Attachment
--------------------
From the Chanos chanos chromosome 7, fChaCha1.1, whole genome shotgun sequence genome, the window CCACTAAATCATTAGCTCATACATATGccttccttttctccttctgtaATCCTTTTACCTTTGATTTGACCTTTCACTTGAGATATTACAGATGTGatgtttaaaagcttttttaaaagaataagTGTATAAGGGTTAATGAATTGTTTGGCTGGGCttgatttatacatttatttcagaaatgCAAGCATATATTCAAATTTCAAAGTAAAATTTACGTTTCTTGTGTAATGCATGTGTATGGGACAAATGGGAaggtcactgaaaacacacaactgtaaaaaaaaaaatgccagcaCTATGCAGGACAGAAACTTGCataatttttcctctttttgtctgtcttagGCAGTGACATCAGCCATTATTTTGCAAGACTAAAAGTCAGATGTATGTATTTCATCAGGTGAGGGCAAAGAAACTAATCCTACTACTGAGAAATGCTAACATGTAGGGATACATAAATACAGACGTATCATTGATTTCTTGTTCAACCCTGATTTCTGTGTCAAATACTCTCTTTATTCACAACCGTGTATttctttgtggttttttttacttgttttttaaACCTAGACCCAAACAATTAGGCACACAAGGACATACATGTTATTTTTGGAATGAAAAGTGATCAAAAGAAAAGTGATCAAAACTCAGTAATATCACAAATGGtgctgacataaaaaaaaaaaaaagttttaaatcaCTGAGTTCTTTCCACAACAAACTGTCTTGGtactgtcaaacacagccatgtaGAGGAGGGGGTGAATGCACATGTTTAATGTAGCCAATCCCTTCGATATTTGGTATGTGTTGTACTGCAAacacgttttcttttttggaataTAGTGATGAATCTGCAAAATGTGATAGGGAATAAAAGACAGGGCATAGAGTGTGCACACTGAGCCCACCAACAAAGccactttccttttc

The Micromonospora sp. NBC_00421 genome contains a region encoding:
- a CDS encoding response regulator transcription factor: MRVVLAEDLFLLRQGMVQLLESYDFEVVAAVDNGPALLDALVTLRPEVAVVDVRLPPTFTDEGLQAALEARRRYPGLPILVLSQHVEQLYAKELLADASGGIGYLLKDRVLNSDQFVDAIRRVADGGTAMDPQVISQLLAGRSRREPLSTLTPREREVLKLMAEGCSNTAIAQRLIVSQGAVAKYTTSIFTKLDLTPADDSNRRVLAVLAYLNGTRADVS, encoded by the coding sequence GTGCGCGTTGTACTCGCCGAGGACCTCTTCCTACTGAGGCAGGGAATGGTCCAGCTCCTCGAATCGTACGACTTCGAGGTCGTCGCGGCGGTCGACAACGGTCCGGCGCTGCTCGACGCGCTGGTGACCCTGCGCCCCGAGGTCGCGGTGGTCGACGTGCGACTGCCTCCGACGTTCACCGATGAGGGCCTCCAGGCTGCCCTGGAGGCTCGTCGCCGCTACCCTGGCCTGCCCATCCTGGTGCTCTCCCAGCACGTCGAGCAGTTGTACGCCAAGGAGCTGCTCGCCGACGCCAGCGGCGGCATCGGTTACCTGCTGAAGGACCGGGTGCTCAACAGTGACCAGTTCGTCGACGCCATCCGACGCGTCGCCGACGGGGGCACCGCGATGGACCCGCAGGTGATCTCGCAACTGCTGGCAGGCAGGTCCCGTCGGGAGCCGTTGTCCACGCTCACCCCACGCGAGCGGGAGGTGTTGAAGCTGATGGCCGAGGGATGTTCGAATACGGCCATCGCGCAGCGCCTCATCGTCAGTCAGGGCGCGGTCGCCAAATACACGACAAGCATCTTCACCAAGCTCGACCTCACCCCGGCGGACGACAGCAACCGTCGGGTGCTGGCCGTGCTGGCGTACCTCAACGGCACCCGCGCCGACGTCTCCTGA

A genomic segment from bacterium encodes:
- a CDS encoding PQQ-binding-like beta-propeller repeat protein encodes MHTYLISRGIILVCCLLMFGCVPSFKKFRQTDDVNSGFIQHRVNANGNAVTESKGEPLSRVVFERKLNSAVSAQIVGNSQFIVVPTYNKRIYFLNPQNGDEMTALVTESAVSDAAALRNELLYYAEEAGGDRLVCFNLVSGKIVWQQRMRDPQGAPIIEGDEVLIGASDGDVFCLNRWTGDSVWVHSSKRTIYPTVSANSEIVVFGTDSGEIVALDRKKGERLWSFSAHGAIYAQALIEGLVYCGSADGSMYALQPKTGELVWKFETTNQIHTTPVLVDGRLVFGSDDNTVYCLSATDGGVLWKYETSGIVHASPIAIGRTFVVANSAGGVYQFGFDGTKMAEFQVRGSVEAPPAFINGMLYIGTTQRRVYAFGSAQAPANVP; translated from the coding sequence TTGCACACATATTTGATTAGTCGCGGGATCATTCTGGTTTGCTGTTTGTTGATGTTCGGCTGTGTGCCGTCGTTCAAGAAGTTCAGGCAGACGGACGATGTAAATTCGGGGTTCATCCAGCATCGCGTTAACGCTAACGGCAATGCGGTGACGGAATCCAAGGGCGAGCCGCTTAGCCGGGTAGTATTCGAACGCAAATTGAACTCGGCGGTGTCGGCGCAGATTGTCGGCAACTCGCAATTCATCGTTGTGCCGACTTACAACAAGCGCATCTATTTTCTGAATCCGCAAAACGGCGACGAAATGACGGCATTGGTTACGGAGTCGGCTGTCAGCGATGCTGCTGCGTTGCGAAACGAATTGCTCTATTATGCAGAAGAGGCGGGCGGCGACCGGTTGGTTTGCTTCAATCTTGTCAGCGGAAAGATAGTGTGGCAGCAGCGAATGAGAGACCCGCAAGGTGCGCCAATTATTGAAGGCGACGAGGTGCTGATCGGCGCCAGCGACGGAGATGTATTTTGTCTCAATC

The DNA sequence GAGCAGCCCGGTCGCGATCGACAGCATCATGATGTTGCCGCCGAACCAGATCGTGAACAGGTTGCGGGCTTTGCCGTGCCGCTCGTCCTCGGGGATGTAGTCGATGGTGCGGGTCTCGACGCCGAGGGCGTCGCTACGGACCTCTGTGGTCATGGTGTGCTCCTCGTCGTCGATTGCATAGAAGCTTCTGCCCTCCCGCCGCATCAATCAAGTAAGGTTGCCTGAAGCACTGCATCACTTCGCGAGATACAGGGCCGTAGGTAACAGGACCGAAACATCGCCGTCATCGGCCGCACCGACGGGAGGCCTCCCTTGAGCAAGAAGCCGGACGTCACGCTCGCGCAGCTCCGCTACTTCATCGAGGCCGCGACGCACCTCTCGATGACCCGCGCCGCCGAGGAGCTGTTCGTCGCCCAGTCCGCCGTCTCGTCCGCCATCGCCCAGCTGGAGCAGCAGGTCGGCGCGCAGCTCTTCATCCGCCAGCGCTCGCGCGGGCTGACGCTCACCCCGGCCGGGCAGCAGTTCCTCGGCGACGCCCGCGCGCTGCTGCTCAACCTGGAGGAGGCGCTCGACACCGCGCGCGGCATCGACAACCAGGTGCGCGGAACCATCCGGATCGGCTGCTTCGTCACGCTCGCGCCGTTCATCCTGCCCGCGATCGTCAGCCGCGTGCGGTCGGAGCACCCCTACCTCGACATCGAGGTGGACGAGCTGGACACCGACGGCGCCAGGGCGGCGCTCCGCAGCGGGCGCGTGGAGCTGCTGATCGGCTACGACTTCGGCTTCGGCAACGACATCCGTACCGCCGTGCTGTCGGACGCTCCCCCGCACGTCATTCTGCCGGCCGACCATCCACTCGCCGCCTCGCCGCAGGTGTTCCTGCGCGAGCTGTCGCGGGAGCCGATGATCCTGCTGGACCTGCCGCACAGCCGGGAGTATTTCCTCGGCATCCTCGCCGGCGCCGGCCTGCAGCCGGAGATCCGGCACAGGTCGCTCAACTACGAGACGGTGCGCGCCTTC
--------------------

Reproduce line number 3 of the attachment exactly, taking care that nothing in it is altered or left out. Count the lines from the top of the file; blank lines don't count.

- a CDS encoding response regulator transcription factor: MRVVLAEDLFLLRQGMVQLLESYDFEVVAAVDNGPALLDALVTLRPEVAVVDVRLPPTFTDEGLQAALEARRRYPGLPILVLSQHVEQLYAKELLADASGGIGYLLKDRVLNSDQFVDAIRRVADGGTAMDPQVISQLLAGRSRREPLSTLTPREREVLKLMAEGCSNTAIAQRLIVSQGAVAKYTTSIFTKLDLTPADDSNRRVLAVLAYLNGTRADVS, encoded by the coding sequence GTGCGCGTTGTACTCGCCGAGGACCTCTTCCTACTGAGGCAGGGAATGGTCCAGCTCCTCGAATCGTACGACTTCGAGGTCGTCGCGGCGGTCGACAACGGTCCGGCGCTGCTCGACGCGCTGGTGACCCTGCGCCCCGAGGTCGCGGTGGTCGACGTGCGACTGCCTCCGACGTTCACCGATGAGGGCCTCCAGGCTGCCCTGGAGGCTCGTCGCCGCTACCCTGGCCTGCCCATCCTGGTGCTCTCCCAGCACGTCGAGCAGTTGTACGCCAAGGAGCTGCTCGCCGACGCCAGCGGCGGCATCGGTTACCTGCTGAAGGACCGGGTGCTCAACAGTGACCAGTTCGTCGACGCCATCCGACGCGTCGCCGACGGGGGCACCGCGATGGACCCGCAGGTGATCTCGCAACTGCTGGCAGGCAGGTCCCGTCGGGAGCCGTTGTCCACGCTCACCCCACGCGAGCGGGAGGTGTTGAAGCTGATGGCCGAGGGATGTTCGAATACGGCCATCGCGCAGCGCCTCATCGTCAGTCAGGGCGCGGTCGCCAAATACACGACAAGCATCTTCACCAAGCTCGACCTCACCCCGGCGGACGACAGCAACCGTCGGGTGCTGGCCGTGCTGGCGTACCTCAACGGCACCCGCGCCGACGTCTCCTGA